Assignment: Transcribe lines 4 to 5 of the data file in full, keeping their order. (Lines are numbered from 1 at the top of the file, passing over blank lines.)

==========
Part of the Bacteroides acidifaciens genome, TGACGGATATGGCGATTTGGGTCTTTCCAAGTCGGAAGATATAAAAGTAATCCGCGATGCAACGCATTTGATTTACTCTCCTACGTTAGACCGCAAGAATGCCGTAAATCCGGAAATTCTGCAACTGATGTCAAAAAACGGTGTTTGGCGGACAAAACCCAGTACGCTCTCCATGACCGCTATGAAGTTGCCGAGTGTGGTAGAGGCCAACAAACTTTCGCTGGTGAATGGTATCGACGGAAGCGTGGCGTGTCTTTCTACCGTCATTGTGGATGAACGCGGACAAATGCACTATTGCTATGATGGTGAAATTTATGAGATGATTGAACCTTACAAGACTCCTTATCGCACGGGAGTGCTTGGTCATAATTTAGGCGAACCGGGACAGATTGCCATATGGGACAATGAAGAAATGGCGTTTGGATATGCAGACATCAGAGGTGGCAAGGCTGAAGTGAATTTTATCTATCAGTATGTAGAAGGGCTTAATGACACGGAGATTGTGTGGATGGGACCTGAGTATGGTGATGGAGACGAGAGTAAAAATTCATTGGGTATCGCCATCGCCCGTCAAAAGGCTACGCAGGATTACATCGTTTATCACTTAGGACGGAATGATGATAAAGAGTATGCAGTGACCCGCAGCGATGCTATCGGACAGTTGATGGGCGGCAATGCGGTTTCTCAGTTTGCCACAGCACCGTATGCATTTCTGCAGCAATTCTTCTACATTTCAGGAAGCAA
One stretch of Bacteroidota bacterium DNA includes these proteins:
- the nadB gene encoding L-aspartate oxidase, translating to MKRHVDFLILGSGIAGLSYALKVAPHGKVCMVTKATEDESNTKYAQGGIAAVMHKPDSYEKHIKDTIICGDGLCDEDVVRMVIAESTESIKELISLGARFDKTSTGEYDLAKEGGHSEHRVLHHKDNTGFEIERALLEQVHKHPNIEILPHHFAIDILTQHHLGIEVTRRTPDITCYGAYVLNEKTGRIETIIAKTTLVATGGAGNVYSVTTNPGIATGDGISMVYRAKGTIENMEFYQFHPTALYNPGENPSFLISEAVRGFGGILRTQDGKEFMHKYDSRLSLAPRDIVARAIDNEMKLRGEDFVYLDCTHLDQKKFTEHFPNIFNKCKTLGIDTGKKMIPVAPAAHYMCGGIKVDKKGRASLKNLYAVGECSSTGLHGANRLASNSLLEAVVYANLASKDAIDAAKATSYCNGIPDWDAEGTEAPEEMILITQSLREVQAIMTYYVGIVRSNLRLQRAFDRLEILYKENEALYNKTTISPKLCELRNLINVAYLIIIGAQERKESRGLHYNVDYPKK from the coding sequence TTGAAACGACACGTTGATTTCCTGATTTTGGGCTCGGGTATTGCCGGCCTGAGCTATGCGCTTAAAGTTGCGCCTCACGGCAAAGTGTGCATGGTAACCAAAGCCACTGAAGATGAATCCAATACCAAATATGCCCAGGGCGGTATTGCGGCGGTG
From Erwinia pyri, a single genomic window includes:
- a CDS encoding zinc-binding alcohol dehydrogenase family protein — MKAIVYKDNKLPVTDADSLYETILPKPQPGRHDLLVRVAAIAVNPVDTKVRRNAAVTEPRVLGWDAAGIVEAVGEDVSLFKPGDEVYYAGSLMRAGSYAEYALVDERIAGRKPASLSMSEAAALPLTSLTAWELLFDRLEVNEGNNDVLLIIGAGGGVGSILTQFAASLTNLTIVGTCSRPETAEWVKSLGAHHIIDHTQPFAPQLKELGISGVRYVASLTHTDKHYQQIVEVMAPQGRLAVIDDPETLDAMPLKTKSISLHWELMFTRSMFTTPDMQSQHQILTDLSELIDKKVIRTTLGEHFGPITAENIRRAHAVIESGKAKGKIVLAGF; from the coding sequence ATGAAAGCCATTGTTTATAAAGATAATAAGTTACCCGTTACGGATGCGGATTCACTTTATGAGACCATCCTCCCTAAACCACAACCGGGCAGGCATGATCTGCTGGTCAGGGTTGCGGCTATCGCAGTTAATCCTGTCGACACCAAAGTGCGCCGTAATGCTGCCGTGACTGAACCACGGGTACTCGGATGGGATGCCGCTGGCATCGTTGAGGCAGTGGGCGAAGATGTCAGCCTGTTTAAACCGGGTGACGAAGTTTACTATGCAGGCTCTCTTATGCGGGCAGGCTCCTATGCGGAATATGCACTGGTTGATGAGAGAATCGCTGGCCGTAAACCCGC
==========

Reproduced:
From Erwinia pyri, a single genomic window includes:
- a CDS encoding zinc-binding alcohol dehydrogenase family protein — MKAIVYKDNKLPVTDADSLYETILPKPQPGRHDLLVRVAAIAVNPVDTKVRRNAAVTEPRVLGWDAAGIVEAVGEDVSLFKPGDEVYYAGSLMRAGSYAEYALVDERIAGRKPASLSMSEAAALPLTSLTAWELLFDRLEVNEGNNDVLLIIGAGGGVGSILTQFAASLTNLTIVGTCSRPETAEWVKSLGAHHIIDHTQPFAPQLKELGISGVRYVASLTHTDKHYQQIVEVMAPQGRLAVIDDPETLDAMPLKTKSISLHWELMFTRSMFTTPDMQSQHQILTDLSELIDKKVIRTTLGEHFGPITAENIRRAHAVIESGKAKGKIVLAGF; from the coding sequence ATGAAAGCCATTGTTTATAAAGATAATAAGTTACCCGTTACGGATGCGGATTCACTTTATGAGACCATCCTCCCTAAACCACAACCGGGCAGGCATGATCTGCTGGTCAGGGTTGCGGCTATCGCAGTTAATCCTGTCGACACCAAAGTGCGCCGTAATGCTGCCGTGACTGAACCACGGGTACTCGGATGGGATGCCGCTGGCATCGTTGAGGCAGTGGGCGAAGATGTCAGCCTGTTTAAACCGGGTGACGAAGTTTACTATGCAGGCTCTCTTATGCGGGCAGGCTCCTATGCGGAATATGCACTGGTTGATGAGAGAATCGCTGGCCGTAAACCCGC